There was a maintenance shed a quarter mile down the tracks, and he didn’t sense anyone in it. The door was locked with a heavy padlock, which he grabbed with his tiger hand and tore off. Inside, the place smelled of grease and oil and mildew, but it was a shelter from the wind, and there were some tarps stacked in a corner he could use to cover up for the night. There was a metal advertising calendar on one of the walls that said CENTRAL CHEMICAL CO., MANUFACTURING CHEMISTS, and on it was a dirtied sheet of paper that said 1929—JANUARY—1929 across the top, with the days and weeks of the month in the rows underneath.

  Nineteen twenty-nine, he thought with amazement.

  Whatever that ace in the hotel room had unleashed, it had knocked Khan eighty-eight years into the past. He wondered what had happened to the other people in the suite when it happened. Were they here—or would they be here soon—in 1929, freezing their asses off in the streets of Chicago? He almost had to chuckle at the thought of that little shit Giovanni Galante, buck naked, without his shiny tracksuit and his gaudy hundred-thousand-dollar jewelry, or his cash or credit cards, trying to figure out what the fuck was going on. The kid was practically helpless without his cell phone and a responsible adult to watch his ass.

  Khan scratched together his knowledge about 1929 while he was making himself a sleeping nest in a corner of the shack. His sister Naya had brought him all sorts of books from the library during those agonizing months after his card had turned and the wild card virus had slowly changed him into what he was now. Mostly fiction, but lots of other stuff, too. He had always liked reading about history.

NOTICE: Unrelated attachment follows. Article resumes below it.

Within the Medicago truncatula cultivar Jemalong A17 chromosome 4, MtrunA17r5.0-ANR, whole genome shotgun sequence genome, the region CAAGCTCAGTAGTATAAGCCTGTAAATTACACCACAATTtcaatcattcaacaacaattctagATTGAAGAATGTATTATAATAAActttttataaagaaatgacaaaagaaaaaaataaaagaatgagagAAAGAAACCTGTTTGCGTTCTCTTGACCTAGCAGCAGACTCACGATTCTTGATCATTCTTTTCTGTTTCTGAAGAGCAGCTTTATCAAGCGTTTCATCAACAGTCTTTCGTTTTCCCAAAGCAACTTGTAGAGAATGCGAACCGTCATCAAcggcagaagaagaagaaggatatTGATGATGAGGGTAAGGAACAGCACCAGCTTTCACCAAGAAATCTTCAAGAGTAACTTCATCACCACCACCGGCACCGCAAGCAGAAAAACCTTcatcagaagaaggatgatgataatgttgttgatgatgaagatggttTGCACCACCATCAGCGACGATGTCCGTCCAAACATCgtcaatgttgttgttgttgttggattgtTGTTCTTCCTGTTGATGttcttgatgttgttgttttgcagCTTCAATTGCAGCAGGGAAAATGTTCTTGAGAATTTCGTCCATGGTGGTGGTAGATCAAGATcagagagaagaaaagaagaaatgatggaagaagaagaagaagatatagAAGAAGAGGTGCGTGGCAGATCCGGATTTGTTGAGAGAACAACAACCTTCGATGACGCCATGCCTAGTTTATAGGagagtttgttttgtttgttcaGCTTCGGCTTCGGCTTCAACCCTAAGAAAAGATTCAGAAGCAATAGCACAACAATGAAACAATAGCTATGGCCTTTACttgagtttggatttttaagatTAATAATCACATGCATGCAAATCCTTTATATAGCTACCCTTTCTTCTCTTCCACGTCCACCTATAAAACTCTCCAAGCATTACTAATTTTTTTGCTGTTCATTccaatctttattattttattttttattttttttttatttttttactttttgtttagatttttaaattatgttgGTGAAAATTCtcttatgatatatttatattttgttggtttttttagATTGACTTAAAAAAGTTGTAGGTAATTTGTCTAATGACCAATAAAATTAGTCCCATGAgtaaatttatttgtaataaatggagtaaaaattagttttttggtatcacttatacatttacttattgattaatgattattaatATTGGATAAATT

Prohibition, he recalled. Speakeasies. Booze smuggling. Gang warfare. Not a lot unlike the shit that went down in the present—his present—with crack and coke and amphetamines. It was sort of his world, they just used a different commodity.

  Nothing about this made any sense, and he wasn’t about to try and unravel it tonight. Khan decided to sleep on it and then figure things out tomorrow. Maybe he’d be back in the suite up in the Palmer in 2017 when he woke up, with a drunk Galante sleeping off his booze coma next to a trio of high-dollar hookers. Not exactly something Khan would wish for under ordinary circumstances, but at this point it would improve the situation massively.